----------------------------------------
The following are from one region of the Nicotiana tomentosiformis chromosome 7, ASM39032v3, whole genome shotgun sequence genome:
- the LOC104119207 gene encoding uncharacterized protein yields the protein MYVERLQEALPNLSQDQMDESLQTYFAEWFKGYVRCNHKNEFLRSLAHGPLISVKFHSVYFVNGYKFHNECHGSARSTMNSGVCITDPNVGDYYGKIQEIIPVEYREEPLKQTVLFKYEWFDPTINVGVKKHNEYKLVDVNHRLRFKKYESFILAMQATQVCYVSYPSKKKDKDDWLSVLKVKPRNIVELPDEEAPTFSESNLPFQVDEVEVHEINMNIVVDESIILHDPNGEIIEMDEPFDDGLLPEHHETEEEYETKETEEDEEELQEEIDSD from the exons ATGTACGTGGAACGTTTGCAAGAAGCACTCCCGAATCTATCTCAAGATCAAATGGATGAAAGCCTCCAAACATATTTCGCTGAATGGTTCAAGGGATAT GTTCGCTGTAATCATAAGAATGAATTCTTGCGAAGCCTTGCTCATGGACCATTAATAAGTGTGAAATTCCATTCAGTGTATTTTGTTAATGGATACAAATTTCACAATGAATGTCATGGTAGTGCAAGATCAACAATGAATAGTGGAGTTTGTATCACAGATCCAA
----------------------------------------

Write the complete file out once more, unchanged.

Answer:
The following are from one region of the Nicotiana tomentosiformis chromosome 7, ASM39032v3, whole genome shotgun sequence genome:
- the LOC104119207 gene encoding uncharacterized protein yields the protein MYVERLQEALPNLSQDQMDESLQTYFAEWFKGYVRCNHKNEFLRSLAHGPLISVKFHSVYFVNGYKFHNECHGSARSTMNSGVCITDPNVGDYYGKIQEIIPVEYREEPLKQTVLFKYEWFDPTINVGVKKHNEYKLVDVNHRLRFKKYESFILAMQATQVCYVSYPSKKKDKDDWLSVLKVKPRNIVELPDEEAPTFSESNLPFQVDEVEVHEINMNIVVDESIILHDPNGEIIEMDEPFDDGLLPEHHETEEEYETKETEEDEEELQEEIDSD from the exons ATGTACGTGGAACGTTTGCAAGAAGCACTCCCGAATCTATCTCAAGATCAAATGGATGAAAGCCTCCAAACATATTTCGCTGAATGGTTCAAGGGATAT GTTCGCTGTAATCATAAGAATGAATTCTTGCGAAGCCTTGCTCATGGACCATTAATAAGTGTGAAATTCCATTCAGTGTATTTTGTTAATGGATACAAATTTCACAATGAATGTCATGGTAGTGCAAGATCAACAATGAATAGTGGAGTTTGTATCACAGATCCAA